Understanding Your Energy Bill Part #1 — Why Don’t They Write Energy Bills in English?

Having just launched our Energy WatchDog Program, I’ve had the…well I don’t want to say pleasure but let’s call it opportunity…to become familiar with energy metrics – kilowatts and kilowatt-hours and the like. Personally I would like to have words with the person who invented the term “kilowatt-hour” as it does not necessarily refer to an hour, but the consumption of energy over a vague period of time which could literally be an hour, 24-hours, a month, or any amount of time which floats your boat.

For example, a 60-watt bulb will use 60 watt-hours (or 0.06 kilowatt-hours) of energy in an hour, but you could also say that it will consume 1,440 watt-hours (or 14.4 kilowatt-hours) in 24 hours. Whether or not energy consumed was during an hour, a day, or a year, you will still see a watt-hour or kilowatt-hour (kWh) designation. And that’s just the start of the confusion.

Electric Meter

One helpful blog article that I found recently does a good job explaining the concept of watt versus watt-hour and also has some clever-cute “screw in a light bulb” jokes to boot. The blog, “What is a Watt, Anyway? Understanding Energy and Power Metrics” posted by Tristan Roberts on BuildingGreen.com discusses the following:

  • Watts are basically the miles-per-hour measurement of the electrical world–they tell you how fast the electrons are speeding down the highway (i.e. a 60-watt bulb is going 60 watts per hour – that’s fast!). A watt is a measure of speed of electrons, otherwise known as “power.”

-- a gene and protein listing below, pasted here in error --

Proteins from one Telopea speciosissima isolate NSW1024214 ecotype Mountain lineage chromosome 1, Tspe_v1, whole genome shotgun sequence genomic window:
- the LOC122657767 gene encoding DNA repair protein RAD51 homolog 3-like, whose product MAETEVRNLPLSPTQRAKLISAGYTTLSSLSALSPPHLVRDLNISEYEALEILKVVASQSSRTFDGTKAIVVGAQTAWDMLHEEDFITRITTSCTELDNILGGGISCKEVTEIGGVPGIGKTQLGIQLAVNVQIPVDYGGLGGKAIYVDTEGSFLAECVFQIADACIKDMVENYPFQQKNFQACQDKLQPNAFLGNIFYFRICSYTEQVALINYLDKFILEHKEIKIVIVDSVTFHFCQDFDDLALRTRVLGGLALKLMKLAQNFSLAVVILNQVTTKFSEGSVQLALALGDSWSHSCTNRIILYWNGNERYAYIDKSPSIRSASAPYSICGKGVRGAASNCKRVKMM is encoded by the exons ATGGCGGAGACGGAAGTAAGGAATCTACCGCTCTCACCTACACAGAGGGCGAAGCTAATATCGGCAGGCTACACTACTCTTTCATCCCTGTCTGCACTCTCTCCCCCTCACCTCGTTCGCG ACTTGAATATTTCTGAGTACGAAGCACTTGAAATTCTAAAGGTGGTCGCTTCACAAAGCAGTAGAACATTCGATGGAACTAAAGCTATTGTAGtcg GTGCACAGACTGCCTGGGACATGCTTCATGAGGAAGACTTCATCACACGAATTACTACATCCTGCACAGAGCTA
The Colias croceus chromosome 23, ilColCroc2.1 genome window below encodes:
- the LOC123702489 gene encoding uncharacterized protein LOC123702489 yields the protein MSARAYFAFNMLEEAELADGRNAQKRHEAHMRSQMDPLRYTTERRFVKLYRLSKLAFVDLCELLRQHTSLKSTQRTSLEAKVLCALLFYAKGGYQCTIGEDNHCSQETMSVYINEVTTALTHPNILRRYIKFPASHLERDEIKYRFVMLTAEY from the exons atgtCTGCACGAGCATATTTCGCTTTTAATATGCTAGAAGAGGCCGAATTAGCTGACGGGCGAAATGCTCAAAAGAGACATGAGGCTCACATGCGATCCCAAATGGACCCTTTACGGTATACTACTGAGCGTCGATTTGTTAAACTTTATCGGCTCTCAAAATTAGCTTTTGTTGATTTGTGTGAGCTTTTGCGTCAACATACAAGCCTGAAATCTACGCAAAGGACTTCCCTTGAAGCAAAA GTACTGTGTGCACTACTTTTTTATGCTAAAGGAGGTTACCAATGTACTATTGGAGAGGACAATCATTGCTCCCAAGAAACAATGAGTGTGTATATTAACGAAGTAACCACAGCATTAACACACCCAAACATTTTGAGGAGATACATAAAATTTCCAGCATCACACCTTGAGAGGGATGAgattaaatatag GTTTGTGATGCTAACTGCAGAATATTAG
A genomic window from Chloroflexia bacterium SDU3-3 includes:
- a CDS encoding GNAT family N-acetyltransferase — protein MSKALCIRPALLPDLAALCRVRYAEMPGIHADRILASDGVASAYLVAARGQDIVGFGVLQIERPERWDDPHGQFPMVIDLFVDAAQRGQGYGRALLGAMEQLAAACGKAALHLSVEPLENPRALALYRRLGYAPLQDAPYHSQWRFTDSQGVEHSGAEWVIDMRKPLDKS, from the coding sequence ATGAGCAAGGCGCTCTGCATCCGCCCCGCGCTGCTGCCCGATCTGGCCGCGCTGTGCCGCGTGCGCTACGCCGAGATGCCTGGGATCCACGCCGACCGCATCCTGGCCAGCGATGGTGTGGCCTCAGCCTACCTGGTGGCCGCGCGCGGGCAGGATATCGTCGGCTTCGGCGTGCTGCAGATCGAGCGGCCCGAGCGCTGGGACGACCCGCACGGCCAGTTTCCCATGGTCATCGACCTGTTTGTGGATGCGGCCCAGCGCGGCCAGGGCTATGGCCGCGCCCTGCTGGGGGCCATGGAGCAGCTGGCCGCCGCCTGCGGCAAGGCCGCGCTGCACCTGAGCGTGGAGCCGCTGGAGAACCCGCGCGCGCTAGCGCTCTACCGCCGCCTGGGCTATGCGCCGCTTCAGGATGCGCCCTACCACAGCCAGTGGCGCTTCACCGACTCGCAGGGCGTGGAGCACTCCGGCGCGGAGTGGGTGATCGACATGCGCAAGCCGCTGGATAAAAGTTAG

• While a watt is a measure of power, a watt-hour is a measure of energy. When you get your utility bill, the electricity you’ve used is measured in kilowatt-hours (kWh) or kilowatts consumed over a period of time. Energy is defined as the capacity to do work, such as creating heat, light, or motion. Kilowatt-hours is the measurement of energy consumed over a period of time.
  • Commercial and industrial facilities typically pay “demand charges,” which are calculated based on their peak power draw (usually measured in megawatts, or MW), which compensates the electric utility for ensuring that it has enough power available to meet that demand.

Though this article touches on Demand Charges, I will be exploring them further in future blog articles. An important thing to know about demand charges is that they can be fairly easily reduced using programming and sequencing strategies. More on demand charges to come…